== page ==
Plans and specifications provide the instructions for a construction project. They tell you what to build, where to build it, and how to do it. Reading plans and specifications is a valuable skill to have and can be learned.
We’ll describe what construction specifications are, the types, and how they’re formatted. Then we’ll talk about the best way to review and read them when looking at a project.
What are construction specifications?
Specifications describe how the design team wants a construction project to be built. They go together with the plans, which show what needs to be constructed. Specifications include detailed information on what materials should be used, how they should be installed, and the quality of the work.
They are organized into sections that describe a small piece of the work on a project. Most specifications follow the MasterFormat guide set out by CSI (Construction Specification Institute). This template breaks the work down into 50 different groups (not all are used), which allows the work to be described in detail.
Most of the time, specifications are included in a booklet that is separate from the plans. Sometimes, however, the specifications are included directly in the plans.
Types of specifications
There are three basic types of specifications: prescriptive, performance, and proprietary.
Prescriptive specifications detail the exact materials and installation methods that are to be used on the project. They provide a specific process that the contractor is expected to follow to meet the design’s intention. They also provide information on how to determine the quality and standards that the project must meet. Most specifications are of this nature.
Performance specifications are focused on how the final product should look and function. It is less concerned with details regarding which materials and methods should be implemented. s long as the final product meets the design’s intention and the specification, then the work is considered satisfactory.
Proprietary specifications are utilized when only one product type is required. These are often provided by the product manufacturer and include installation methods and quality information.
Most construction specification sections are broken down into three parts.
The first part includes general information about the work contained in the section. It will include a brief description of the work and list other specifications sections related to it. Term definitions and quality requirements are generally spelled in this section, including which quality standards the project has to meet. There’s also information about what documents need to be turned in for approval, and a description of any special warranty requirements.
Part two provides a detailed description of the products that are necessary for this segment of the project. Specific information about the materials, such as manufacturers, product names, and any acceptable alternatives, is clearly outlined. This part also includes data on any standards that the material needs to meet, concrete mix guidelines, and fabrication instructions.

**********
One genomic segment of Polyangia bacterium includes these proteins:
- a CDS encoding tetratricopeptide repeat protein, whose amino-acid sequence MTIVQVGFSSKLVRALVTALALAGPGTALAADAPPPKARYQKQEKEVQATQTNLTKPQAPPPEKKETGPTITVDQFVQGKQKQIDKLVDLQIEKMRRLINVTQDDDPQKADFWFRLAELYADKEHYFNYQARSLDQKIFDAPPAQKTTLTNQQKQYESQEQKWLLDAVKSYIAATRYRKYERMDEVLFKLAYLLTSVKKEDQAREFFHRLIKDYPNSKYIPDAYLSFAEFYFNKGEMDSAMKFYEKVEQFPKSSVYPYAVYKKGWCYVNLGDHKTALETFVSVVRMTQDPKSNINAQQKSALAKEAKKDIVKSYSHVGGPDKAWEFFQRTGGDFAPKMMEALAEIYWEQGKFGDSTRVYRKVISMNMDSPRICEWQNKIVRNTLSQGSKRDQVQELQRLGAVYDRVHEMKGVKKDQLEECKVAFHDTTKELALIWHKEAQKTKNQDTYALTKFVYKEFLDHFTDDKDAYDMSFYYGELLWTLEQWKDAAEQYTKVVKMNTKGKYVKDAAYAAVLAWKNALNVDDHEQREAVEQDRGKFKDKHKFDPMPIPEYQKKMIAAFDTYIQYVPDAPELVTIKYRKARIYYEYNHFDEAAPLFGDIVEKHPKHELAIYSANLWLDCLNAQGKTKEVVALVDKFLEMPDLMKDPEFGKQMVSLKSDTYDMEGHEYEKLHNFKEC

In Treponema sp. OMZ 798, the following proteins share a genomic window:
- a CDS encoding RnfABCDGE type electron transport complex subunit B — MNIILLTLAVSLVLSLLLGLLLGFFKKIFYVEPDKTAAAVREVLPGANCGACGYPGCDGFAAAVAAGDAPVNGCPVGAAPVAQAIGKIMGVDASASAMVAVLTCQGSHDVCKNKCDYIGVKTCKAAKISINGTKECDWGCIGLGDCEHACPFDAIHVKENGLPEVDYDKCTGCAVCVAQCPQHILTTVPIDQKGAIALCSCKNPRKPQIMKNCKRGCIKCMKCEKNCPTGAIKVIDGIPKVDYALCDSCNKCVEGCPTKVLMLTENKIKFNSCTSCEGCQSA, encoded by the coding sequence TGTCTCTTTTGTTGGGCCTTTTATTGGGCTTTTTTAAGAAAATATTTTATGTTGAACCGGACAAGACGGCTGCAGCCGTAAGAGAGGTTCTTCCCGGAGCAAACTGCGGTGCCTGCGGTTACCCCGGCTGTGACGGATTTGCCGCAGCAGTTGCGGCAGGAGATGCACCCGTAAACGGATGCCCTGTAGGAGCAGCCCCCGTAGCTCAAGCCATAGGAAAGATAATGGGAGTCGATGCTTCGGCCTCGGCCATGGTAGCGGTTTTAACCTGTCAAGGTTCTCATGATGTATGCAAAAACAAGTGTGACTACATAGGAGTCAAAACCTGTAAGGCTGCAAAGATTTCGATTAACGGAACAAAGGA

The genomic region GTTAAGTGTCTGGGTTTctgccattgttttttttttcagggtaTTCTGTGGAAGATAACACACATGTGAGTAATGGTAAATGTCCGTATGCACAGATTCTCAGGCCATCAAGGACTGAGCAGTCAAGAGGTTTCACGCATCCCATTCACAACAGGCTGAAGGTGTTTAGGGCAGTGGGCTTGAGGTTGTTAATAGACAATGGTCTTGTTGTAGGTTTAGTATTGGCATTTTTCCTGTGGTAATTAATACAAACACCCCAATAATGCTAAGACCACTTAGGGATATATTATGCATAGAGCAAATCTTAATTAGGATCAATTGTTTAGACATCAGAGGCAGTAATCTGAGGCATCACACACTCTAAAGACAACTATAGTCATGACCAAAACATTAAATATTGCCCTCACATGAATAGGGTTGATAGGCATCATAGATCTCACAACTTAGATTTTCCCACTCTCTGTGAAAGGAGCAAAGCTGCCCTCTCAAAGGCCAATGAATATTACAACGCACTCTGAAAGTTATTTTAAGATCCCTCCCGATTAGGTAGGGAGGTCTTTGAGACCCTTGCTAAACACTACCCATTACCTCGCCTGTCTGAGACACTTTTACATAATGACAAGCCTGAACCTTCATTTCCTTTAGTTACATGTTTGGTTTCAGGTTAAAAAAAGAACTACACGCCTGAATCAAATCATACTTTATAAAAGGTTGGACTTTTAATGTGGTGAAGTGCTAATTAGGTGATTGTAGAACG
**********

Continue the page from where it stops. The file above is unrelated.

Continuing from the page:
The third part describes the project’s execution, providing details about the quality that must be provided, and conditions that must be met before the products can be installed. Any testing or inspection procedures will be described in this section, and the methods used to protect the job.
Now that you know what specifications are, the types, and how they are formatted, let’s look at how to read specifications for a project.
1. Most specification books will have a table of contents. Review this section first, so you know what scopes of work are included in the project. You’ll get an overall idea about the work that needs to be done and the project’s scope. GC can build most of their bid spreadsheet just by looking at the contents from the specification book.
2. If you are a general contractor, you’ll want to pay attention to the first section, Division 1. This section provides information about contracts, submittal procedures, closeout requirements, project meetings, and other terms and conditions you’ll need to be aware of before you bid the project. Subcontractors should review this section also, especially the segment on instructions to bidders and insurance requirements.
3. Once you’ve reviewed Division 1, look at the other aspects that pertain to your scope of work. You don’t necessarily have to read every word, but you’ll want to note who the approved manufacturers are, what warranties you’re expected to provide, and what work is required by other subs whose work overlaps your own. Look for special testing requirements, third-party inspections, or certifications that are needed. Also, review how the work is to be performed, as sometimes the design team may want you to use methods that aren’t standard practice.
4. In reviewing your work sections, look at the related sections listed in part 1 of your sections. You may be expected to provide added work through this connection in the specifications.
What if there’s a conflict?
If you find a conflict between the plans and specifications, most contracts will recommend going with the most stringent or expensive one. The best option is to ask the design team for clarification as soon as the conflict is discovered. Design consultants do review the documents before issuing them, but sometimes mistakes slip through.
Specifications provide detailed information about what materials to used, how they’re to be installed, and what quality standards the project must reach to meet the design intent. After reviewing several sets, you’ll quickly learn where to look when you need specific answers.